School doors will soon open across Iraq following a month-long delay. The interim government delayed the opening of school due to security concerns, as violence in the country has been more widespread. As the opening of school nears, concerned parents are visiting schools trying to decide whether to allow their children to attend.

Following a summer of intensified militant violence in Iraq, the interim government decided to postpone the opening of the country's schools for 30-days, while plans were made to increase school security.

But many parents, and students alike, say the postponement has increased their concerns.

Their fears were heightened following the school tragedy earlier this month in Russia that was perpetrated by Muslim terrorists.

So, even though school is still a few days away from opening in Iraq, concerned parents can easily be found standing on the front steps of schools throughout Baghdad trying to decide whether to send their children back to the classrooms.

One of them, Teresa Tassin, went to the school her 16-year-old son attends to find out exactly what security procedures officials there intend to implement.

Ms. Tassin says while she does not believe what happened in Beslan, Russia will happen in Iraq, she is afraid for her children because of car bombs, roadside bombs and kidnappings. She says she is also afraid of gangsters and worries that something terrible might happen to her son, especially as he travels to and from school. She says she is seriously considering keeping her two daughters out of school because she says the incidents of violence have only worsened over the past year.

Another woman, Halam Hamid Abdullah, also went to her son's school to find out about security.

Ms. Abdullah says she is very scared for her children because of the violence, the shootings and the bombings. She says the situation is getting worse.

Sixteen-year-old student Farrah Hala says her parents are deeply concerned about her safety. And, she says, she is too.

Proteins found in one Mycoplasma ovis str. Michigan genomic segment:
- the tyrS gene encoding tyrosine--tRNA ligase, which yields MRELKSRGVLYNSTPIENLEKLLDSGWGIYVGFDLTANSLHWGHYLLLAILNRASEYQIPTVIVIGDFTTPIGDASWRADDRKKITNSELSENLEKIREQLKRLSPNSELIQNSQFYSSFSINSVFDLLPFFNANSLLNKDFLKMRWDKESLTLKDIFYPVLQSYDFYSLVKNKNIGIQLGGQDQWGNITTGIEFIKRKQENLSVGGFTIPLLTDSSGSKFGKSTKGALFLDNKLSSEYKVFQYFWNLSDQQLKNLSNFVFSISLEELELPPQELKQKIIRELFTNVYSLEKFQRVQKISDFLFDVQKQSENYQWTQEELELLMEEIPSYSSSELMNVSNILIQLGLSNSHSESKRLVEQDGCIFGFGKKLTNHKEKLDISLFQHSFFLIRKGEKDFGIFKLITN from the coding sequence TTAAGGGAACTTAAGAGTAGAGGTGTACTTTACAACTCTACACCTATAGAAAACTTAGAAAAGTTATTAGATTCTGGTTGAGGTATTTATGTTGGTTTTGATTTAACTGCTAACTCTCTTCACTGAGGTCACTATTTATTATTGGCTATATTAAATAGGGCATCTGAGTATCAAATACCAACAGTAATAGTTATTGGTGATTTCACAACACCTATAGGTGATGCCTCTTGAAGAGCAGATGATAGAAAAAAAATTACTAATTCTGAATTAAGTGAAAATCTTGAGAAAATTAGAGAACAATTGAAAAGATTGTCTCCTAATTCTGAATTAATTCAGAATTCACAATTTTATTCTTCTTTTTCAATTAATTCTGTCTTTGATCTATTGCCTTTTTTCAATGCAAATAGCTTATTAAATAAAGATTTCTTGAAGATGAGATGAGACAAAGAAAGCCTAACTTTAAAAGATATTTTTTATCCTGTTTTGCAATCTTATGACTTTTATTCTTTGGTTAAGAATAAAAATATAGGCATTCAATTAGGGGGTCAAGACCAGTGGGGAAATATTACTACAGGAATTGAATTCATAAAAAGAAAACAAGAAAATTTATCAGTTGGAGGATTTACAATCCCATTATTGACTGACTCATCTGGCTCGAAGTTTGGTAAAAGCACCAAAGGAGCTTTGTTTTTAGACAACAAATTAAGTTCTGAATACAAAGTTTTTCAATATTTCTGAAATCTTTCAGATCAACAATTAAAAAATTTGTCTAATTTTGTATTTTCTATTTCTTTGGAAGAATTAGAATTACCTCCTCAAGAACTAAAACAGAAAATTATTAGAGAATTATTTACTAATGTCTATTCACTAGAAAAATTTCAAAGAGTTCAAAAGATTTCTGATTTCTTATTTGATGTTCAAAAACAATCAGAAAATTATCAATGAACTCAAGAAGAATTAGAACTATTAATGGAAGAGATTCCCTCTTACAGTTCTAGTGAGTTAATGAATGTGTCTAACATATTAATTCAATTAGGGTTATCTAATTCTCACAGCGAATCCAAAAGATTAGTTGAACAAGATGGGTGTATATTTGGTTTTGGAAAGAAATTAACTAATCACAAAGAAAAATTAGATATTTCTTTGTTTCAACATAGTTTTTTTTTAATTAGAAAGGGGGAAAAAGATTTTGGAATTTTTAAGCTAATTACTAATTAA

She says now Iraq is in a war against terrorists. She is worried most about kidnappings, but also worries about bombs. She says her parents always tell her to take every precaution while out in public because a bad person might follow her and cause her harm.

But, while some parents contemplate whether to keep their children away from school this year, not everyone agrees with such thinking. Taleb Ibrahim Hussein, the director of one of Baghdad's secondary schools, says while some parents might find it prudent to keep their children at home, to do so would only mean victory for the terrorists.

Mr. Hussein says he encourages parents to send their children to school. He says terrorists are trying to stop the progress in Iraq and parents must fight back by keeping their children in the classroom to let the terrorists know they will never win.

According to Mr. Hussein, last year a militant group associated with Shi'ite leader Moqtada al-Sadr made threats against his secondary school, demanding that it shut its doors. Mr. Hussein said he refused, and at that time also encouraged parents to send their children to school. He does not expect a terrorist incident to occur in Iraq like the one this month in Russia. And he says if it does he will make sure he is, as he put it, the first victim in an effort to protect the children.

As for increasing security, Mr. Hussein says there will be additional security guards stationed at schools throughout the country. But, he says other security measures instituted before the start of school last year, like security checkpoints, will remain virtually the same.